The moral obligation idea is altruistic and lovely in its concept of personal sacrifice for the collective common good — that we have a moral obligation to educate all children — not just our own. But is supporting a public institution, which for some parents has failed to impress them, at the cost of their children's education beyond the call of duty?

What are your feelings?

We know parents want a quality education for children, and many private and public school parents would both agree that there is a great and pressing need to invest in the public school system.

But why do some parents opt out and choose a private school? Are those parents “immoral” or un-politically correct for not sending their children to the local public school? Is going to a private school instead of the local public school a disservice to the community? Do parents have a moral obligation to send their kids to the local public school?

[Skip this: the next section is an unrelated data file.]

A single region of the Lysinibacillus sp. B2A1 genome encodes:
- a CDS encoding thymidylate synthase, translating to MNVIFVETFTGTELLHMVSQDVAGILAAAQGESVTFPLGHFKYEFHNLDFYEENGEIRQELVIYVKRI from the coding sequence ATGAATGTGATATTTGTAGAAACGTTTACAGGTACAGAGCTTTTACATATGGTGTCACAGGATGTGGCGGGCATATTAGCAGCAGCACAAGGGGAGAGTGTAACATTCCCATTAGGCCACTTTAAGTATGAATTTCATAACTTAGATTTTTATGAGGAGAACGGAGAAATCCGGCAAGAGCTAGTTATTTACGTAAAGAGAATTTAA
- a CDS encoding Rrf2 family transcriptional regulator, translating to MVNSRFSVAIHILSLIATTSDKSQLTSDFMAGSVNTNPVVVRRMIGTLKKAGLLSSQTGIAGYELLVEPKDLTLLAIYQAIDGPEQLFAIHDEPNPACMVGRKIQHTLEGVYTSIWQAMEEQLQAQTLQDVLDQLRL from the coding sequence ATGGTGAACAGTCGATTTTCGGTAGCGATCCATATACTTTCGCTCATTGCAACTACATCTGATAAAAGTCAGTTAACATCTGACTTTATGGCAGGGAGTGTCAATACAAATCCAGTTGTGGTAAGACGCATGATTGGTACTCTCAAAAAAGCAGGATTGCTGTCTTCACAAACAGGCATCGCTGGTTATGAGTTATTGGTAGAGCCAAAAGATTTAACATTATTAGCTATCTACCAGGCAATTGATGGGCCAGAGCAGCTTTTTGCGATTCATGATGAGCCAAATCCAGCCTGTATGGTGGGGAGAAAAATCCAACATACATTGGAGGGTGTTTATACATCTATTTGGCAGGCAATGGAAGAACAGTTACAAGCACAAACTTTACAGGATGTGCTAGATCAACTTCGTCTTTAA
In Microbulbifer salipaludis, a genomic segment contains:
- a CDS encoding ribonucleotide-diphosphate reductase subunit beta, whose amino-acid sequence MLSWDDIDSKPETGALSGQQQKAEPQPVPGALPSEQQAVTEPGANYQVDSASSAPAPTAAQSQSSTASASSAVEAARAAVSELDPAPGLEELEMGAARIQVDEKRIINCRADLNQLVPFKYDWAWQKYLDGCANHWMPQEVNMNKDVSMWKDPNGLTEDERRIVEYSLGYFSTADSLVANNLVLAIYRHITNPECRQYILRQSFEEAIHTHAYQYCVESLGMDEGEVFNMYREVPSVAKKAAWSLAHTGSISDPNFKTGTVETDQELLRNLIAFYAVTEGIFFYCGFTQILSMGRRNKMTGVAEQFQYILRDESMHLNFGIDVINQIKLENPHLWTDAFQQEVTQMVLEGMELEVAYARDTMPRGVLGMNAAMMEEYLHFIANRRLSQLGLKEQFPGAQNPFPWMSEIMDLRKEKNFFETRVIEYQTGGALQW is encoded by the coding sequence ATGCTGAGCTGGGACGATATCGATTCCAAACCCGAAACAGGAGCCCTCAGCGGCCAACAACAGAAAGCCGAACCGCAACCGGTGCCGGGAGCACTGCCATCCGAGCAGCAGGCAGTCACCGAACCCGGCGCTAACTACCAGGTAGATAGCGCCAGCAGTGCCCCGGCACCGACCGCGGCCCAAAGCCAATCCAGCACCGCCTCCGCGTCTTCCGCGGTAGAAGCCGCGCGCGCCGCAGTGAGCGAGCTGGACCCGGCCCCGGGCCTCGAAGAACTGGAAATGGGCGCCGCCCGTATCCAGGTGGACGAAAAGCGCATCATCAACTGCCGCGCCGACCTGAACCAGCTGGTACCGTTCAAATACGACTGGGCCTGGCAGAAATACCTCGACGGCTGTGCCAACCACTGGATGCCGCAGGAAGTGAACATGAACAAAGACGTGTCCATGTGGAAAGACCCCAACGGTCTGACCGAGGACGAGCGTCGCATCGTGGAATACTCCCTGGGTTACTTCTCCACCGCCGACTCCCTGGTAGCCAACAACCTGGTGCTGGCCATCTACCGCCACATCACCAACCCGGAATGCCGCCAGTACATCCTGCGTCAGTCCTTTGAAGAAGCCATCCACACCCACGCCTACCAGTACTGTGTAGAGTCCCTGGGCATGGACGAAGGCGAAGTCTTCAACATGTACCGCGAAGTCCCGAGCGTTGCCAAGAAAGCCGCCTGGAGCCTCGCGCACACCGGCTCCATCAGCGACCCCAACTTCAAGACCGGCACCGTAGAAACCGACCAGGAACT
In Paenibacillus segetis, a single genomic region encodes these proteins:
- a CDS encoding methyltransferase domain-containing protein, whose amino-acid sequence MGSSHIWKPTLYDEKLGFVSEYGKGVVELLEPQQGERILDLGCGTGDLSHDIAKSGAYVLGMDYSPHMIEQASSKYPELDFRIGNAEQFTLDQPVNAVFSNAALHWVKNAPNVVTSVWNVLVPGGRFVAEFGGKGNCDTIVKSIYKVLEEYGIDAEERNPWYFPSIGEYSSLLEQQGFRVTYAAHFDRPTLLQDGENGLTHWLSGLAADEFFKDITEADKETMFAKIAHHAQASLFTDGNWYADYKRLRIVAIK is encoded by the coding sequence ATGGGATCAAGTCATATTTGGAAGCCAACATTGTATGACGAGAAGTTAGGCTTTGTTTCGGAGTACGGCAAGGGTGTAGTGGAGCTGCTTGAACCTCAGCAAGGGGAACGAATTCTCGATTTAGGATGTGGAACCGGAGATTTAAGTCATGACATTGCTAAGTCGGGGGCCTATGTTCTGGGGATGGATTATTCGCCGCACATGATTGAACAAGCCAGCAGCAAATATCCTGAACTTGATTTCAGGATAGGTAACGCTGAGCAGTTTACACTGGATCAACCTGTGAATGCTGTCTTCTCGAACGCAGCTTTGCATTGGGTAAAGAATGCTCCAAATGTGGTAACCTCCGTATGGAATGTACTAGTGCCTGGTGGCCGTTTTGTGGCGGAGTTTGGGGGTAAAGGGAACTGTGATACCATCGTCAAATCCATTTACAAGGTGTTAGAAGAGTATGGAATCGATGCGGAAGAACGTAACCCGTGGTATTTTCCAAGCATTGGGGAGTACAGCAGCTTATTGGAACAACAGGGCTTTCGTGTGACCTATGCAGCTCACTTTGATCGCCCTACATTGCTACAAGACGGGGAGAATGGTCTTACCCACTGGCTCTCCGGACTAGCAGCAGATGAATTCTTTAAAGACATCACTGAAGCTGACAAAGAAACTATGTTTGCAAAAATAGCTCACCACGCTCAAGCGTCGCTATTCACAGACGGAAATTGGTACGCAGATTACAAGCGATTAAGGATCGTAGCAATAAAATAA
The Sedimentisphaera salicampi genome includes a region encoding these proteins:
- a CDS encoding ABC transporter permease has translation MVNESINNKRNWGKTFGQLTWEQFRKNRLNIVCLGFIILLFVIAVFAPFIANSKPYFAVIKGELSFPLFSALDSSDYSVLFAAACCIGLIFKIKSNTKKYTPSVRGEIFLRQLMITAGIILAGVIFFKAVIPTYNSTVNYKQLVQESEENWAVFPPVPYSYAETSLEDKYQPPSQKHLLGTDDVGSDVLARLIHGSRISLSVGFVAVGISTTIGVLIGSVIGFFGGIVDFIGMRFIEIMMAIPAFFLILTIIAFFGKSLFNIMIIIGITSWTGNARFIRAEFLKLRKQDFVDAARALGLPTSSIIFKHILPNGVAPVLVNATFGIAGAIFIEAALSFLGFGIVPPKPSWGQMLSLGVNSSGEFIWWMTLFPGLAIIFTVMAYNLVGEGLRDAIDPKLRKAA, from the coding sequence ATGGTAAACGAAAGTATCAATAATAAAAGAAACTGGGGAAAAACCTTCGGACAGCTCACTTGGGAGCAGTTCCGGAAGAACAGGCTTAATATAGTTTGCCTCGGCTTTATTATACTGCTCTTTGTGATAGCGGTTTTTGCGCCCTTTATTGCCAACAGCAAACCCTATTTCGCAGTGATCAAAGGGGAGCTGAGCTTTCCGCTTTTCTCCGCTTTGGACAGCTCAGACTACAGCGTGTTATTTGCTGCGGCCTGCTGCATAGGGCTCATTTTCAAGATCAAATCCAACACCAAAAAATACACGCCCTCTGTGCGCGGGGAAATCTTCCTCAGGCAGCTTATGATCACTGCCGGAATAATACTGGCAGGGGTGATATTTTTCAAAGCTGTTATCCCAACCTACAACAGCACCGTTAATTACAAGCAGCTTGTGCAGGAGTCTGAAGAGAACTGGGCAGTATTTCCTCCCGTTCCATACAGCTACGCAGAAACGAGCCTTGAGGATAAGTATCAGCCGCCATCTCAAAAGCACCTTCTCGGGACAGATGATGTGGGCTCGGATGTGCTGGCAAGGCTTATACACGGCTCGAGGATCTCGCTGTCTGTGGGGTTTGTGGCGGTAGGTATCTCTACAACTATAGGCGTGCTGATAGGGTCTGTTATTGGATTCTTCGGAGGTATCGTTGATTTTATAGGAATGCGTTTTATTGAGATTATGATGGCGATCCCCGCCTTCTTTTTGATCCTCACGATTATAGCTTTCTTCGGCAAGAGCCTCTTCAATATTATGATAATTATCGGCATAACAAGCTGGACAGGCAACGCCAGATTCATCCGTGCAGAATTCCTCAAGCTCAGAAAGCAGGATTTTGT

Please take the poll below and tell us your thoughts in the comments section.

Kali April 30, 2012 at 10:05 PM
Excellent post.
Kali April 30, 2012 at 10:34 PM
The public school system in California has basically turned into a high-priced babysitting service where their parents send them to get free meals, free medical, free mental health screenings ( yes, I have seen the pay of some of these school psychiatrists, really?? ) and so much more. A great % can barely speak english, so how can they get an education. I agree with other posters that we should shut down the system and start again. Like a bankruptsy ( pensions ). Out with old ways, and start fresh. Then maybe some of us who have no kids can keep our hard earned money instead of paying a good portion of our income to schools through state, local and parcel taxes. Let the parents pay. I can't afford to educate? your kid. Also, no more ESL. If your child cannot speak english when they get into school, they can learn on their own dime, not mine. I think R.H Norman above also had a good take on the issue.
Kali April 30, 2012 at 10:54 PM
First, love your ID. Second, your post is right on.
ART THOMAS May 01, 2012 at 09:24 PM